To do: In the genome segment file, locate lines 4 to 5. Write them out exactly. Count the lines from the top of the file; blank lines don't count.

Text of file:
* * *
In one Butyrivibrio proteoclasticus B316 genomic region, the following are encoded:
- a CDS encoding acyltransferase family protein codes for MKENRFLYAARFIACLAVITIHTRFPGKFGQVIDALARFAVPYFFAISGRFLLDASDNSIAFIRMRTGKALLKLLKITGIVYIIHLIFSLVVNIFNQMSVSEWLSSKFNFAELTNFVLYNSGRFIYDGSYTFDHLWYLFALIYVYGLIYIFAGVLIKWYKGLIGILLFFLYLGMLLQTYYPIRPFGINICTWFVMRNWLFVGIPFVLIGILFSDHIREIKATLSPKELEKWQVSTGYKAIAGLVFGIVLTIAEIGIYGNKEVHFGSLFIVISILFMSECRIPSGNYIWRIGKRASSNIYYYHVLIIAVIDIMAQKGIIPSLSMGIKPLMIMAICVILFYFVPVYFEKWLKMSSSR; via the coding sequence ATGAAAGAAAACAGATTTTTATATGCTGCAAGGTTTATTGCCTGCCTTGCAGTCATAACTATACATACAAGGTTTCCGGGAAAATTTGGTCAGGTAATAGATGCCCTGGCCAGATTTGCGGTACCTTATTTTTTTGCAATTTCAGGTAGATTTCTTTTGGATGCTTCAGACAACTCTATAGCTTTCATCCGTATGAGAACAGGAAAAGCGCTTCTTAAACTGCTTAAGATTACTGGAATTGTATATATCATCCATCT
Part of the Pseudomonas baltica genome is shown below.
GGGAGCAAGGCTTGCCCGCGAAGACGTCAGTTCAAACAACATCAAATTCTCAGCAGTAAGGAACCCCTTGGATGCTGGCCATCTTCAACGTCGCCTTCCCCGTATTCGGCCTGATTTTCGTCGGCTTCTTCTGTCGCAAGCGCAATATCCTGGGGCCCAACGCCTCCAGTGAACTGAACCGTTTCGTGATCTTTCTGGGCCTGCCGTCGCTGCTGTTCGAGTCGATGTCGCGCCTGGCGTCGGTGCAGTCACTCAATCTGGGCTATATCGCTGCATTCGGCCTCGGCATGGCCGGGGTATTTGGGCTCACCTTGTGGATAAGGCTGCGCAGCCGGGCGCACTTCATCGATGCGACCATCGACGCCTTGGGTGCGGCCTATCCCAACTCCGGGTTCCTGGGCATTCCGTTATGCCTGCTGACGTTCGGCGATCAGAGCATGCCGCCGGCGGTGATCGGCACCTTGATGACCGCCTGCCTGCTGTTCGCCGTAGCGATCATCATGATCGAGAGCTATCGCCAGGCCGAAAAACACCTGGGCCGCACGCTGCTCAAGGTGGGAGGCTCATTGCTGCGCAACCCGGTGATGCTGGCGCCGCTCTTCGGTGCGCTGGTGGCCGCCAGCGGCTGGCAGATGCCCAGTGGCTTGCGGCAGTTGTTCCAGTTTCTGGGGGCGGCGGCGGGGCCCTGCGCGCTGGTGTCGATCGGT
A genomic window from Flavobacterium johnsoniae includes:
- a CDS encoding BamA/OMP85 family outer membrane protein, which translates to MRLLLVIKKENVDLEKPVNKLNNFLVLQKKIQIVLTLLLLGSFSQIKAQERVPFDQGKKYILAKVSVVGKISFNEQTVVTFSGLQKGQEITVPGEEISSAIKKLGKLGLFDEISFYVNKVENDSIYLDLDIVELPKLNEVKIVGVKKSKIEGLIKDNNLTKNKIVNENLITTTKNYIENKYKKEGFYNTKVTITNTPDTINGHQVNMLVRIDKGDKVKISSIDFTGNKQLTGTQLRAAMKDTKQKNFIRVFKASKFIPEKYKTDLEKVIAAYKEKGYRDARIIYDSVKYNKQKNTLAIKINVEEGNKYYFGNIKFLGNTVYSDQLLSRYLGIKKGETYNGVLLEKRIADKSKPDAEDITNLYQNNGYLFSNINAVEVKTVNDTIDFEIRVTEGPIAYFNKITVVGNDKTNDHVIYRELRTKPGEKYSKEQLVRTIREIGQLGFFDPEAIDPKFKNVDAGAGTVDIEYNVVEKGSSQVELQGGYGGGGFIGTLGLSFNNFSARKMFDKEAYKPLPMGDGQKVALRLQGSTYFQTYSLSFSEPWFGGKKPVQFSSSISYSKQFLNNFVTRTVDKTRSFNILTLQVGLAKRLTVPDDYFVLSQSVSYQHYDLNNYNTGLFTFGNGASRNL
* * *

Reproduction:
GGGAGCAAGGCTTGCCCGCGAAGACGTCAGTTCAAACAACATCAAATTCTCAGCAGTAAGGAACCCCTTGGATGCTGGCCATCTTCAACGTCGCCTTCCCCGTATTCGGCCTGATTTTCGTCGGCTTCTTCTGTCGCAAGCGCAATATCCTGGGGCCCAACGCCTCCAGTGAACTGAACCGTTTCGTGATCTTTCTGGGCCTGCCGTCGCTGCTGTTCGAGTCGATGTCGCGCCTGGCGTCGGTGCAGTCACTCAATCTGGGCTATATCGCTGCATTCGGCCTCGGCATGGCCGGGGTATTTGGGCTCACCTTGTGGATAAGGCTGCGCAGCCGGGCGCACTTCATCGATGCGACCATCGACGCCTTGGGTGCGGCCTATCCCAACTCCGGGTTCCTGGGCATTCCGTTATGCCTGCTGACGTTCGGCGATCAGAGCATGCCGCCGGCGGTGATCGGCACCTTGATGACCGCCTGCCTGCTGTTCGCCGTAGCGATCATCATGATCGAGAGCTATCGCCAGGCCGAAAAACACCTGGGCCGCACGCTGCTCAAGGTGGGAGGCTCATTGCTGCGCAACCCGGTGATGCTGGCGCCGCTCTTCGGTGCGCTGGTGGCCGCCAGCGGCTGGCAGATGCCCAGTGGCTTGCGGCAGTTGTTCCAGTTTCTGGGGGCGGCGGCGGGGCCCTGCGCGCTGGTGTCGATCGGT
A genomic window from Flavobacterium johnsoniae includes: